By Sara J. Bloomfield
In difficult times, history can provide perspective as we struggle to understand the present and think about the future. The Holocaust, a very different event at a very different time, reminds us just how catastrophic life can be and what truly matters. It can add deeper meaning to our lives.
In the COVID-19 pandemic, as we face fear, uncertainty, and our own mortality, I have found comfort in reflecting on the remarkable attitude of the Jews imprisoned in the Kovno Ghetto.
While the Germans were waging their genocidal assault on this community, the ghetto inhabitants were waging their own clandestine war — of resistance, resilience, and record-keeping. In an environment of constant humiliation, degradation, starvation, and death, they would take charge of what they could: maintaining their dignity and writing their stories. During the three years of the ghetto’s existence, they secretly but deliberately amassed photography, meeting minutes, diaries, charts and graphs of daily life, yearbooks on the evolving situation of the community, works of art, and much more.
This was a remarkable community effort made possible by many individuals, one of whom comes to my mind today.
In the ghetto, Rabbi Ephraim Oshry’s dedication to Judaism and to Jewish education and values remained unshaken over several years of unspeakable events. At great risk he hid treasured Jewish books and taught clandestine classes in Talmud to youth and adults. All that in itself was extraordinary, but he did something more. He gave a unique kind of spiritual leadership that both reflected and reacted to the horrific circumstances, skillfully preserving faith and community yet adapting them to survivability.
Rabbi Oshry actively encouraged ghetto residents to continue the traditional practice of posing questions seeking rabbinical advice, and he painstakingly researched his answers called responsa. Catastrophe had changed the questions, but for him it did not change the importance of longstanding religious principles. Here are three of his responsa:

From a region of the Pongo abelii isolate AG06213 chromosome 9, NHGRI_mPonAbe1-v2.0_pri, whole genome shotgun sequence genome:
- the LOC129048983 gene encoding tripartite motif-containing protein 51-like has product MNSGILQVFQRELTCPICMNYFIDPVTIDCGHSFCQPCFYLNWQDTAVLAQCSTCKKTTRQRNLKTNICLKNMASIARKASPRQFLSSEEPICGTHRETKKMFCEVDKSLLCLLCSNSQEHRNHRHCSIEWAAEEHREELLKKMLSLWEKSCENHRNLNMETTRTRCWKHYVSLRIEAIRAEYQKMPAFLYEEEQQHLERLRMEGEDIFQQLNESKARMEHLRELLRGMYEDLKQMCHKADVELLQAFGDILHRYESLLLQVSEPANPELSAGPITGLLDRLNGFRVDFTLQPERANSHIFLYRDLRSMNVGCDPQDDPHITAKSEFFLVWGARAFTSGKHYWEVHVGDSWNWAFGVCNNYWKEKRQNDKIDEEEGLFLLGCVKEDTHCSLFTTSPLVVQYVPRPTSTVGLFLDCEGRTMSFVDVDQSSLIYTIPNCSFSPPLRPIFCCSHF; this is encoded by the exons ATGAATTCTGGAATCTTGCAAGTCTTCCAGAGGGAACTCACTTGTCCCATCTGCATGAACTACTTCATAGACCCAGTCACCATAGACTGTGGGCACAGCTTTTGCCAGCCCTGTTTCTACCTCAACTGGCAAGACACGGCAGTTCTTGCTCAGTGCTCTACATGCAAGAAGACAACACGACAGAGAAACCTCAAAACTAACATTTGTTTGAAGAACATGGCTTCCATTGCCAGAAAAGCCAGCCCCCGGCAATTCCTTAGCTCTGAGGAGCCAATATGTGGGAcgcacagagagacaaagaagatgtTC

In the first, the Germans had brought stray dogs and cats to a house of religious study where they shot them. They forced several Jews at gunpoint to rip apart a Torah scroll and use the sheets of parchment to cover the carcasses of the dead animals. Having committed a sacrilege, these individuals asked the rabbi what to do. His response: those who witnessed the Torah being torn were obligated to rend their garments, a Jewish expression of mourning. Those who actually tore the scroll, even though they were forced to do so at gunpoint, had to fast. But if they could not fast because of physical weakness due to hunger and other sufferings they bore daily in the ghetto, one could not obligate them to fast.
The second example involves a storeroom filled with clothing that once belonged to Jews who had been murdered. The question was “could the garments be used again?” His response: since the garments had no bloodstains, they must have been removed before the victims were killed. Therefore they could be worn not only by the victims’ heirs but by others as well. He said, “The martyred souls would unquestionably derive spiritual satisfaction from the fact that their surviving captive brethren were garbed in garments that once belonged to them.”
The final question came from a 12-year-old boy who was devoted to the study of Torah. Recognizing that German killing actions were now a daily occurrence and that children were a main target, he asked if he might be permitted to observe the adult prayer ritual wearing tefillin, despite the fact that his bar mitzvah was three months away. Rabbi Oshry wrote, “I ruled that the precious child who has such great desire to merit the privilege of fulfilling this mitzvah because he feared he might not live until 13 certainly had authorization.” And then the rabbi himself posed a question, “Who could assure that [the boy] would live three months and reach the age of 13?”
The agonizing nature of these questions, the unimaginable context in which they were asked, and the rabbi’s responses epitomize the ultimate struggle for human dignity. They provide a glimpse of a drop of humanity fighting to stay alive in an ocean of inhumanity.
Rabbi Oshry and the other inhabitants of the Kovno Ghetto faced an unthinkable and unparalleled catastrophe that we can never truly understand. But their example of character and courage stands as a timeless inspiration for all of us — in good times and bad.
Sara J. Bloomfield is the director of the United States Holocaust Memorial Museum